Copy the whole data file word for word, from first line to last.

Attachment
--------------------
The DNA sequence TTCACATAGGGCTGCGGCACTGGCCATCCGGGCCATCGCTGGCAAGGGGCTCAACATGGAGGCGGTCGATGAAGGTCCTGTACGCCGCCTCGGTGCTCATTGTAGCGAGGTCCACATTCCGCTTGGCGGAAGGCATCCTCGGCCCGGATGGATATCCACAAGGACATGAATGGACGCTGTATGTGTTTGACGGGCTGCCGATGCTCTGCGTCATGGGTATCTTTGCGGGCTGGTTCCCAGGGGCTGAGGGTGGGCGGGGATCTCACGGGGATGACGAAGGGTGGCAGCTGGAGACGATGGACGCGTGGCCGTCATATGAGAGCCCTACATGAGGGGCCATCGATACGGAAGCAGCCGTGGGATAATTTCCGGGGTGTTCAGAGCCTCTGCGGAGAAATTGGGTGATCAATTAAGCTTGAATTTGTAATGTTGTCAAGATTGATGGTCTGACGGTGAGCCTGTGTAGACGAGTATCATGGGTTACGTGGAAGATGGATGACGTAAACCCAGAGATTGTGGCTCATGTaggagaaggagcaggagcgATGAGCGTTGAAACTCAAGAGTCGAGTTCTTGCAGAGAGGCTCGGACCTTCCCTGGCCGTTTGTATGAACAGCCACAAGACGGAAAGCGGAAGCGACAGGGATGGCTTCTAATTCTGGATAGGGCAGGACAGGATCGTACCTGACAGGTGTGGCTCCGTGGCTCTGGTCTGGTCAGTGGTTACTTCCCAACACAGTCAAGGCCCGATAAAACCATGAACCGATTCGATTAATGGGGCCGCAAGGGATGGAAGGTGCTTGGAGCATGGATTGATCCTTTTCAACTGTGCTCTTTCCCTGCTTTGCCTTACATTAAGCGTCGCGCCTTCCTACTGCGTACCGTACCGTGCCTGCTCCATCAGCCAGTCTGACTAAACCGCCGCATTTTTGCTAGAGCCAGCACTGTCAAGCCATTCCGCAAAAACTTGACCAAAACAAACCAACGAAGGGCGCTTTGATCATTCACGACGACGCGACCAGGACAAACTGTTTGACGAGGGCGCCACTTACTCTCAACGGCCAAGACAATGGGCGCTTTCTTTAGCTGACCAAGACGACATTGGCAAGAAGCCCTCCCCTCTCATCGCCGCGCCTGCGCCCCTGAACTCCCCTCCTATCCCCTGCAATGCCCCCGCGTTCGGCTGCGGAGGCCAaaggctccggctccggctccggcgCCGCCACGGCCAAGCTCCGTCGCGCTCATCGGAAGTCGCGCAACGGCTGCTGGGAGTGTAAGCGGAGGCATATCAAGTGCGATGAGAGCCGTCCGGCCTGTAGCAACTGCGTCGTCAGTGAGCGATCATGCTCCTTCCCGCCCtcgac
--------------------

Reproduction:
The DNA sequence TTCACATAGGGCTGCGGCACTGGCCATCCGGGCCATCGCTGGCAAGGGGCTCAACATGGAGGCGGTCGATGAAGGTCCTGTACGCCGCCTCGGTGCTCATTGTAGCGAGGTCCACATTCCGCTTGGCGGAAGGCATCCTCGGCCCGGATGGATATCCACAAGGACATGAATGGACGCTGTATGTGTTTGACGGGCTGCCGATGCTCTGCGTCATGGGTATCTTTGCGGGCTGGTTCCCAGGGGCTGAGGGTGGGCGGGGATCTCACGGGGATGACGAAGGGTGGCAGCTGGAGACGATGGACGCGTGGCCGTCATATGAGAGCCCTACATGAGGGGCCATCGATACGGAAGCAGCCGTGGGATAATTTCCGGGGTGTTCAGAGCCTCTGCGGAGAAATTGGGTGATCAATTAAGCTTGAATTTGTAATGTTGTCAAGATTGATGGTCTGACGGTGAGCCTGTGTAGACGAGTATCATGGGTTACGTGGAAGATGGATGACGTAAACCCAGAGATTGTGGCTCATGTaggagaaggagcaggagcgATGAGCGTTGAAACTCAAGAGTCGAGTTCTTGCAGAGAGGCTCGGACCTTCCCTGGCCGTTTGTATGAACAGCCACAAGACGGAAAGCGGAAGCGACAGGGATGGCTTCTAATTCTGGATAGGGCAGGACAGGATCGTACCTGACAGGTGTGGCTCCGTGGCTCTGGTCTGGTCAGTGGTTACTTCCCAACACAGTCAAGGCCCGATAAAACCATGAACCGATTCGATTAATGGGGCCGCAAGGGATGGAAGGTGCTTGGAGCATGGATTGATCCTTTTCAACTGTGCTCTTTCCCTGCTTTGCCTTACATTAAGCGTCGCGCCTTCCTACTGCGTACCGTACCGTGCCTGCTCCATCAGCCAGTCTGACTAAACCGCCGCATTTTTGCTAGAGCCAGCACTGTCAAGCCATTCCGCAAAAACTTGACCAAAACAAACCAACGAAGGGCGCTTTGATCATTCACGACGACGCGACCAGGACAAACTGTTTGACGAGGGCGCCACTTACTCTCAACGGCCAAGACAATGGGCGCTTTCTTTAGCTGACCAAGACGACATTGGCAAGAAGCCCTCCCCTCTCATCGCCGCGCCTGCGCCCCTGAACTCCCCTCCTATCCCCTGCAATGCCCCCGCGTTCGGCTGCGGAGGCCAaaggctccggctccggctccggcgCCGCCACGGCCAAGCTCCGTCGCGCTCATCGGAAGTCGCGCAACGGCTGCTGGGAGTGTAAGCGGAGGCATATCAAGTGCGATGAGAGCCGTCCGGCCTGTAGCAACTGCGTCGTCAGTGAGCGATCATGCTCCTTCCCGCCCtcgac